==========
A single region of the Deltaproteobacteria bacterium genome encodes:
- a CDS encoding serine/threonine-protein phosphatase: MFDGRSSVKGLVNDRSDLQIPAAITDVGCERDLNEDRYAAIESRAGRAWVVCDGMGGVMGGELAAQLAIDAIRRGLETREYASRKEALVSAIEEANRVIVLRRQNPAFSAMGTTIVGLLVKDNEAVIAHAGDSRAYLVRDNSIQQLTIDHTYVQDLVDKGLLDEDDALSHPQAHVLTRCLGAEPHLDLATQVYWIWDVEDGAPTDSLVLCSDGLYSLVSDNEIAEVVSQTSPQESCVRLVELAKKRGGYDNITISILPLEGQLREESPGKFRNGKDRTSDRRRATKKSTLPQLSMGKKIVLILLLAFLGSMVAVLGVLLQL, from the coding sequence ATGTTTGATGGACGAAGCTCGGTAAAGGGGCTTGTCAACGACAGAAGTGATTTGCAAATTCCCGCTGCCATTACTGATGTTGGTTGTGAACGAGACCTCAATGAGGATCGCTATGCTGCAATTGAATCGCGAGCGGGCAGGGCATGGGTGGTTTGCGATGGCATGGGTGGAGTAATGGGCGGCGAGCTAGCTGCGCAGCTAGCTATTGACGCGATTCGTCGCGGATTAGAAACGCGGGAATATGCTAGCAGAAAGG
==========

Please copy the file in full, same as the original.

A single region of the Deltaproteobacteria bacterium genome encodes:
- a CDS encoding serine/threonine-protein phosphatase: MFDGRSSVKGLVNDRSDLQIPAAITDVGCERDLNEDRYAAIESRAGRAWVVCDGMGGVMGGELAAQLAIDAIRRGLETREYASRKEALVSAIEEANRVIVLRRQNPAFSAMGTTIVGLLVKDNEAVIAHAGDSRAYLVRDNSIQQLTIDHTYVQDLVDKGLLDEDDALSHPQAHVLTRCLGAEPHLDLATQVYWIWDVEDGAPTDSLVLCSDGLYSLVSDNEIAEVVSQTSPQESCVRLVELAKKRGGYDNITISILPLEGQLREESPGKFRNGKDRTSDRRRATKKSTLPQLSMGKKIVLILLLAFLGSMVAVLGVLLQL, from the coding sequence ATGTTTGATGGACGAAGCTCGGTAAAGGGGCTTGTCAACGACAGAAGTGATTTGCAAATTCCCGCTGCCATTACTGATGTTGGTTGTGAACGAGACCTCAATGAGGATCGCTATGCTGCAATTGAATCGCGAGCGGGCAGGGCATGGGTGGTTTGCGATGGCATGGGTGGAGTAATGGGCGGCGAGCTAGCTGCGCAGCTAGCTATTGACGCGATTCGTCGCGGATTAGAAACGCGGGAATATGCTAGCAGAAAGG